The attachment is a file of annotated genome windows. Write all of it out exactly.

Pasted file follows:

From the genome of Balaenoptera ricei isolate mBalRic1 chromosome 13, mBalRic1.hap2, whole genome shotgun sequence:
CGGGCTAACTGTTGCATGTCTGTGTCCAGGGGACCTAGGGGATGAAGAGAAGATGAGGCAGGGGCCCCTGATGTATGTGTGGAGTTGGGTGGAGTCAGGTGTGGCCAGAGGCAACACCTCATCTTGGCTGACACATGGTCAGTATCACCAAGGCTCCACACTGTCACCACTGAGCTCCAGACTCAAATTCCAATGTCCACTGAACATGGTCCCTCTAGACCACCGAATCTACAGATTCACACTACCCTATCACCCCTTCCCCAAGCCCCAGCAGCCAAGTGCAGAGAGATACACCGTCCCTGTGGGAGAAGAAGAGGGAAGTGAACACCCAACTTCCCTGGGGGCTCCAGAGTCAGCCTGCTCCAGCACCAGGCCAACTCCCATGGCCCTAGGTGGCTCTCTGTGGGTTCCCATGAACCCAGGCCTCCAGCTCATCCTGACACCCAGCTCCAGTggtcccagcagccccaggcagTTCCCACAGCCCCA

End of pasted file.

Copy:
From the genome of Balaenoptera ricei isolate mBalRic1 chromosome 13, mBalRic1.hap2, whole genome shotgun sequence:
CGGGCTAACTGTTGCATGTCTGTGTCCAGGGGACCTAGGGGATGAAGAGAAGATGAGGCAGGGGCCCCTGATGTATGTGTGGAGTTGGGTGGAGTCAGGTGTGGCCAGAGGCAACACCTCATCTTGGCTGACACATGGTCAGTATCACCAAGGCTCCACACTGTCACCACTGAGCTCCAGACTCAAATTCCAATGTCCACTGAACATGGTCCCTCTAGACCACCGAATCTACAGATTCACACTACCCTATCACCCCTTCCCCAAGCCCCAGCAGCCAAGTGCAGAGAGATACACCGTCCCTGTGGGAGAAGAAGAGGGAAGTGAACACCCAACTTCCCTGGGGGCTCCAGAGTCAGCCTGCTCCAGCACCAGGCCAACTCCCATGGCCCTAGGTGGCTCTCTGTGGGTTCCCATGAACCCAGGCCTCCAGCTCATCCTGACACCCAGCTCCAGTggtcccagcagccccaggcagTTCCCACAGCCCCA